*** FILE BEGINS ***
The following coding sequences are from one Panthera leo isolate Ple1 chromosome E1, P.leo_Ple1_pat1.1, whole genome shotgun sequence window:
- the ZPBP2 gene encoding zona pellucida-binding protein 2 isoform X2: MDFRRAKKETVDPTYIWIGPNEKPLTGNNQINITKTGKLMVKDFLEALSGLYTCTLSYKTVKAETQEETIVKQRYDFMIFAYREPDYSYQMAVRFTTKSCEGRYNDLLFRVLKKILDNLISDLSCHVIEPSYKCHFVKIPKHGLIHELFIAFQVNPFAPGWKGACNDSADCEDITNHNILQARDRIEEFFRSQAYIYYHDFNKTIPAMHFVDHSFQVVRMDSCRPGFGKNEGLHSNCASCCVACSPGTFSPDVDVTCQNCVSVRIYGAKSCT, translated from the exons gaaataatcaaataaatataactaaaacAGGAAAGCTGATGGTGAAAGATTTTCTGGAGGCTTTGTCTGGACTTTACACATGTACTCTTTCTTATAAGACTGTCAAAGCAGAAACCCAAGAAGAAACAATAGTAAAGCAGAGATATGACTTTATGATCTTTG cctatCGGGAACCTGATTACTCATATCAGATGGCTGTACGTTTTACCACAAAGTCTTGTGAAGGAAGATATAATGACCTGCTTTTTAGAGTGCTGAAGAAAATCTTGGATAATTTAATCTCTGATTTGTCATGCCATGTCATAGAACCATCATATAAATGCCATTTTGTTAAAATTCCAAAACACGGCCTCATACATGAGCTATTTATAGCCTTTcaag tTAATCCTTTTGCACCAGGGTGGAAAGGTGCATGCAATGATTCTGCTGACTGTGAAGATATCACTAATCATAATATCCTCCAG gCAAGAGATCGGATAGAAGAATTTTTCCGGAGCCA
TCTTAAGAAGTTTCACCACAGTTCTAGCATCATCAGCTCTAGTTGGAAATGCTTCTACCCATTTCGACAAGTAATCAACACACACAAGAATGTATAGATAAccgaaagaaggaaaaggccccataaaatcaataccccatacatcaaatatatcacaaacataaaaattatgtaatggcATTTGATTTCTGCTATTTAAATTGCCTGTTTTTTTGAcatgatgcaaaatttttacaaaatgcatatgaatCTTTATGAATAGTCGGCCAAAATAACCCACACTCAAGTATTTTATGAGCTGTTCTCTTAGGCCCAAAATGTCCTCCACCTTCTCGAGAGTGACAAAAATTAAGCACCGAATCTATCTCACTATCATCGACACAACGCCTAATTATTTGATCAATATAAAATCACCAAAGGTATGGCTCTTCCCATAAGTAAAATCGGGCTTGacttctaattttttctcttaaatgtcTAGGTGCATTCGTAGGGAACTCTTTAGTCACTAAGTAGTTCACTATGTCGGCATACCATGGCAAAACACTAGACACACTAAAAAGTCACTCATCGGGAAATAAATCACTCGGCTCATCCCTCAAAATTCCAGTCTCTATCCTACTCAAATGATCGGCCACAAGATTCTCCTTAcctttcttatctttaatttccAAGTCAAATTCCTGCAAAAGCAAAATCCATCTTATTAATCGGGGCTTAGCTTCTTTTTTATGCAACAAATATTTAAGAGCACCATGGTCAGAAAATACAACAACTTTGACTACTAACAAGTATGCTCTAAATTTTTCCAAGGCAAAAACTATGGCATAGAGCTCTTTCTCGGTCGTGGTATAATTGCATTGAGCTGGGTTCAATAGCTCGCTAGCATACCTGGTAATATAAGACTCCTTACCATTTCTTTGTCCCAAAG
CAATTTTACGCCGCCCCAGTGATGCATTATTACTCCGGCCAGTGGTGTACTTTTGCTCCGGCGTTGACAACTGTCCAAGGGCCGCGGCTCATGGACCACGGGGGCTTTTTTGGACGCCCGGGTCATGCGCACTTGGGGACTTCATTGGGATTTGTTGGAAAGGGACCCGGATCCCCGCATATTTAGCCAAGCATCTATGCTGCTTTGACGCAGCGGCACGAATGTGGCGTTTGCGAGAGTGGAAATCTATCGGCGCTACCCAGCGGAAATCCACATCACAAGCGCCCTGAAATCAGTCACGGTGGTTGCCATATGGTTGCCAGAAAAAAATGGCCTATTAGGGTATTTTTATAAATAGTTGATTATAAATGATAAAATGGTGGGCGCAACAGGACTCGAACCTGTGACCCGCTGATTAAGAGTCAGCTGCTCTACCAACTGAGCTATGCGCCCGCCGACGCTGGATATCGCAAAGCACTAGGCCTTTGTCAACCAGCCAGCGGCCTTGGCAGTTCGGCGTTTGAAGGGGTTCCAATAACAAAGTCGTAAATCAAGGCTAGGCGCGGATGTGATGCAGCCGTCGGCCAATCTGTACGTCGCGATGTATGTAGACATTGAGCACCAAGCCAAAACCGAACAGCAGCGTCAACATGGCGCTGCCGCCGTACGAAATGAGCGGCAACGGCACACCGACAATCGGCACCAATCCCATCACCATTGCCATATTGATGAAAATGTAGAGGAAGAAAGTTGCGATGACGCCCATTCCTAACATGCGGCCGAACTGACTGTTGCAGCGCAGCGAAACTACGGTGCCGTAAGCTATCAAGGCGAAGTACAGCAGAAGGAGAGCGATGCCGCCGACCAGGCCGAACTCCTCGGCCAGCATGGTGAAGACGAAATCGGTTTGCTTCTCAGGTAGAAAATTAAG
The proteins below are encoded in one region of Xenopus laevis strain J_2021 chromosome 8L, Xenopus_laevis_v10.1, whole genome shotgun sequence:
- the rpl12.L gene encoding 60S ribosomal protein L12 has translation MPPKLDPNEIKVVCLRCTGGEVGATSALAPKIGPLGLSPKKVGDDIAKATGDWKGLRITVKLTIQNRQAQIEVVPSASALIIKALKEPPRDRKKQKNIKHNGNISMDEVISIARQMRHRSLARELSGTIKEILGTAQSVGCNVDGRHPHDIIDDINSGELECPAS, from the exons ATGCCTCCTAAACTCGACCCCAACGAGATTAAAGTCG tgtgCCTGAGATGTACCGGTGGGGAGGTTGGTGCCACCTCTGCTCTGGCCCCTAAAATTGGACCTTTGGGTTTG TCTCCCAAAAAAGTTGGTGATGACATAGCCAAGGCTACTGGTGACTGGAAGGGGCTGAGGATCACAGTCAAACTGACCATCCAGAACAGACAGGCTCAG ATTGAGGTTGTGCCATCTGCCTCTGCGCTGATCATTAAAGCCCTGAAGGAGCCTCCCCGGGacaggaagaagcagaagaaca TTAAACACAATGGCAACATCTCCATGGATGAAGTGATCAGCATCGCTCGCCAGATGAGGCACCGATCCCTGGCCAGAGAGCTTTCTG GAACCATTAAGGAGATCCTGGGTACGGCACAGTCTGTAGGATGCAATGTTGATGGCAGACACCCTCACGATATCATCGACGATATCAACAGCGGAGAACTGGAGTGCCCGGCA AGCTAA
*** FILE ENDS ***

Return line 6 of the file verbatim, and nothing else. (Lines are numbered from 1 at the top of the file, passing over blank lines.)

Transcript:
- the rpl12.L gene encoding 60S ribosomal protein L12 has translation MPPKLDPNEIKVVCLRCTGGEVGATSALAPKIGPLGLSPKKVGDDIAKATGDWKGLRITVKLTIQNRQAQIEVVPSASALIIKALKEPPRDRKKQKNIKHNGNISMDEVISIARQMRHRSLARELSGTIKEILGTAQSVGCNVDGRHPHDIIDDINSGELECPAS, from the exons ATGCCTCCTAAACTCGACCCCAACGAGATTAAAGTCG tgtgCCTGAGATGTACCGGTGGGGAGGTTGGTGCCACCTCTGCTCTGGCCCCTAAAATTGGACCTTTGGGTTTG TCTCCCAAAAAAGTTGGTGATGACATAGCCAAGGCTACTGGTGACTGGAAGGGGCTGAGGATCACAGTCAAACTGACCATCCAGAACAGACAGGCTCAG ATTGAGGTTGTGCCATCTGCCTCTGCGCTGATCATTAAAGCCCTGAAGGAGCCTCCCCGGGacaggaagaagcagaagaaca TTAAACACAATGGCAACATCTCCATGGATGAAGTGATCAGCATCGCTCGCCAGATGAGGCACCGATCCCTGGCCAGAGAGCTTTCTG GAACCATTAAGGAGATCCTGGGTACGGCACAGTCTGTAGGATGCAATGTTGATGGCAGACACCCTCACGATATCATCGACGATATCAACAGCGGAGAACTGGAGTGCCCGGCA AGCTAA